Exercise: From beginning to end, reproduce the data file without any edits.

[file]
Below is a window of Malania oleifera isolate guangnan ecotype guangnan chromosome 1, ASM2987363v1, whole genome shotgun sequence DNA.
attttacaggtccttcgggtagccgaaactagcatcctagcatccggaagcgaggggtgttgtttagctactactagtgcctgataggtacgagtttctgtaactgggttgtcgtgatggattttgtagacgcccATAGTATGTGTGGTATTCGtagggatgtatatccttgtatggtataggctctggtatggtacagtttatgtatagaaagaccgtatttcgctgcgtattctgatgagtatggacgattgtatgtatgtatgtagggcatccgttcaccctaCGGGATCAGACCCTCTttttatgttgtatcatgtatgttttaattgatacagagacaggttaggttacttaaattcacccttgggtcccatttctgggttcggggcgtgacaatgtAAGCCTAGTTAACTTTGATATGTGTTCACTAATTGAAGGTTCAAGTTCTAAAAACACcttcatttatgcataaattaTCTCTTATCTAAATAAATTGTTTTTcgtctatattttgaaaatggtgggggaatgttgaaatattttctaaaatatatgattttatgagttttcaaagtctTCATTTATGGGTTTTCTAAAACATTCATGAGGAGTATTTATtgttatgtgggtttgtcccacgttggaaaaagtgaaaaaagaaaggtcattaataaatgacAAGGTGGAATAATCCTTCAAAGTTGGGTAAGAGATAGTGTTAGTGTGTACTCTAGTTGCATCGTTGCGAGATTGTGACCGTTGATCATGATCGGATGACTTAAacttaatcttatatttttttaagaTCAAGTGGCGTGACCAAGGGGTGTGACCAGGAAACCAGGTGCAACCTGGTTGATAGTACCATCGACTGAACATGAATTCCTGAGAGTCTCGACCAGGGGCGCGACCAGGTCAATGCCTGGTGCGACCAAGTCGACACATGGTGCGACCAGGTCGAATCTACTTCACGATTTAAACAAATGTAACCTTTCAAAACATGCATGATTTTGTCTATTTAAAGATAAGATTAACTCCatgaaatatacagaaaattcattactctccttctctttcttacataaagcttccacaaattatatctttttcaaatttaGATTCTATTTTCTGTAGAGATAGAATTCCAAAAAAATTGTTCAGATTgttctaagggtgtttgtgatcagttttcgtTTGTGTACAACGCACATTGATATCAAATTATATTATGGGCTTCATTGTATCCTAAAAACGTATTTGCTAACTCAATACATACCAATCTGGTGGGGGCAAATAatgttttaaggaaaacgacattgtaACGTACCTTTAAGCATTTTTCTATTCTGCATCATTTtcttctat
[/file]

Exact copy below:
Below is a window of Malania oleifera isolate guangnan ecotype guangnan chromosome 1, ASM2987363v1, whole genome shotgun sequence DNA.
attttacaggtccttcgggtagccgaaactagcatcctagcatccggaagcgaggggtgttgtttagctactactagtgcctgataggtacgagtttctgtaactgggttgtcgtgatggattttgtagacgcccATAGTATGTGTGGTATTCGtagggatgtatatccttgtatggtataggctctggtatggtacagtttatgtatagaaagaccgtatttcgctgcgtattctgatgagtatggacgattgtatgtatgtatgtagggcatccgttcaccctaCGGGATCAGACCCTCTttttatgttgtatcatgtatgttttaattgatacagagacaggttaggttacttaaattcacccttgggtcccatttctgggttcggggcgtgacaatgtAAGCCTAGTTAACTTTGATATGTGTTCACTAATTGAAGGTTCAAGTTCTAAAAACACcttcatttatgcataaattaTCTCTTATCTAAATAAATTGTTTTTcgtctatattttgaaaatggtgggggaatgttgaaatattttctaaaatatatgattttatgagttttcaaagtctTCATTTATGGGTTTTCTAAAACATTCATGAGGAGTATTTATtgttatgtgggtttgtcccacgttggaaaaagtgaaaaaagaaaggtcattaataaatgacAAGGTGGAATAATCCTTCAAAGTTGGGTAAGAGATAGTGTTAGTGTGTACTCTAGTTGCATCGTTGCGAGATTGTGACCGTTGATCATGATCGGATGACTTAAacttaatcttatatttttttaagaTCAAGTGGCGTGACCAAGGGGTGTGACCAGGAAACCAGGTGCAACCTGGTTGATAGTACCATCGACTGAACATGAATTCCTGAGAGTCTCGACCAGGGGCGCGACCAGGTCAATGCCTGGTGCGACCAAGTCGACACATGGTGCGACCAGGTCGAATCTACTTCACGATTTAAACAAATGTAACCTTTCAAAACATGCATGATTTTGTCTATTTAAAGATAAGATTAACTCCatgaaatatacagaaaattcattactctccttctctttcttacataaagcttccacaaattatatctttttcaaatttaGATTCTATTTTCTGTAGAGATAGAATTCCAAAAAAATTGTTCAGATTgttctaagggtgtttgtgatcagttttcgtTTGTGTACAACGCACATTGATATCAAATTATATTATGGGCTTCATTGTATCCTAAAAACGTATTTGCTAACTCAATACATACCAATCTGGTGGGGGCAAATAatgttttaaggaaaacgacattgtaACGTACCTTTAAGCATTTTTCTATTCTGCATCATTTtcttctat